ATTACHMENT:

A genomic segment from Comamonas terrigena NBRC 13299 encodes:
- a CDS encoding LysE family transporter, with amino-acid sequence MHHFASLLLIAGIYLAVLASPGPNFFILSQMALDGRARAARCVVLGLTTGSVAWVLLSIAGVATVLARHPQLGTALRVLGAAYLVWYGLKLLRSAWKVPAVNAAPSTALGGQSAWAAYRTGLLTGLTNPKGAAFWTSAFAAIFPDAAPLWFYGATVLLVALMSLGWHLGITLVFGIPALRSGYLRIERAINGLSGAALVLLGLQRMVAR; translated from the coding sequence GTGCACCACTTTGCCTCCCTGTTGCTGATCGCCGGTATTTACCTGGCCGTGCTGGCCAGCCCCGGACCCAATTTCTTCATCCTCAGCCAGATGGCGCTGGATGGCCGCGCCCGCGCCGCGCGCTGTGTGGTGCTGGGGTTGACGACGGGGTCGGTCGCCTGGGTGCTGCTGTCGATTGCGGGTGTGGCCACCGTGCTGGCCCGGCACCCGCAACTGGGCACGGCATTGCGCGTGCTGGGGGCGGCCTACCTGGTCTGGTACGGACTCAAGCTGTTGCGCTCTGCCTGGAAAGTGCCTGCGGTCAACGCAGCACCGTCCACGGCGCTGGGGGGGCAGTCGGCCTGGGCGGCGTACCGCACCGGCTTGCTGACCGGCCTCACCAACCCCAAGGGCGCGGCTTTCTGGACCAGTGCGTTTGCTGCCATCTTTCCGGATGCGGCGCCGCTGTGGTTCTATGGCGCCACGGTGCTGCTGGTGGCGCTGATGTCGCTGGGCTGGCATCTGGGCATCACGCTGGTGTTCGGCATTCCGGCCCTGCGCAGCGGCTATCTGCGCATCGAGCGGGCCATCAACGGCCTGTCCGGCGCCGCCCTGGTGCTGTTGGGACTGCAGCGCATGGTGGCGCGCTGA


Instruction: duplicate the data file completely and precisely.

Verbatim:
A genomic segment from Comamonas terrigena NBRC 13299 encodes:
- a CDS encoding LysE family transporter, with amino-acid sequence MHHFASLLLIAGIYLAVLASPGPNFFILSQMALDGRARAARCVVLGLTTGSVAWVLLSIAGVATVLARHPQLGTALRVLGAAYLVWYGLKLLRSAWKVPAVNAAPSTALGGQSAWAAYRTGLLTGLTNPKGAAFWTSAFAAIFPDAAPLWFYGATVLLVALMSLGWHLGITLVFGIPALRSGYLRIERAINGLSGAALVLLGLQRMVAR; translated from the coding sequence GTGCACCACTTTGCCTCCCTGTTGCTGATCGCCGGTATTTACCTGGCCGTGCTGGCCAGCCCCGGACCCAATTTCTTCATCCTCAGCCAGATGGCGCTGGATGGCCGCGCCCGCGCCGCGCGCTGTGTGGTGCTGGGGTTGACGACGGGGTCGGTCGCCTGGGTGCTGCTGTCGATTGCGGGTGTGGCCACCGTGCTGGCCCGGCACCCGCAACTGGGCACGGCATTGCGCGTGCTGGGGGCGGCCTACCTGGTCTGGTACGGACTCAAGCTGTTGCGCTCTGCCTGGAAAGTGCCTGCGGTCAACGCAGCACCGTCCACGGCGCTGGGGGGGCAGTCGGCCTGGGCGGCGTACCGCACCGGCTTGCTGACCGGCCTCACCAACCCCAAGGGCGCGGCTTTCTGGACCAGTGCGTTTGCTGCCATCTTTCCGGATGCGGCGCCGCTGTGGTTCTATGGCGCCACGGTGCTGCTGGTGGCGCTGATGTCGCTGGGCTGGCATCTGGGCATCACGCTGGTGTTCGGCATTCCGGCCCTGCGCAGCGGCTATCTGCGCATCGAGCGGGCCATCAACGGCCTGTCCGGCGCCGCCCTGGTGCTGTTGGGACTGCAGCGCATGGTGGCGCGCTGA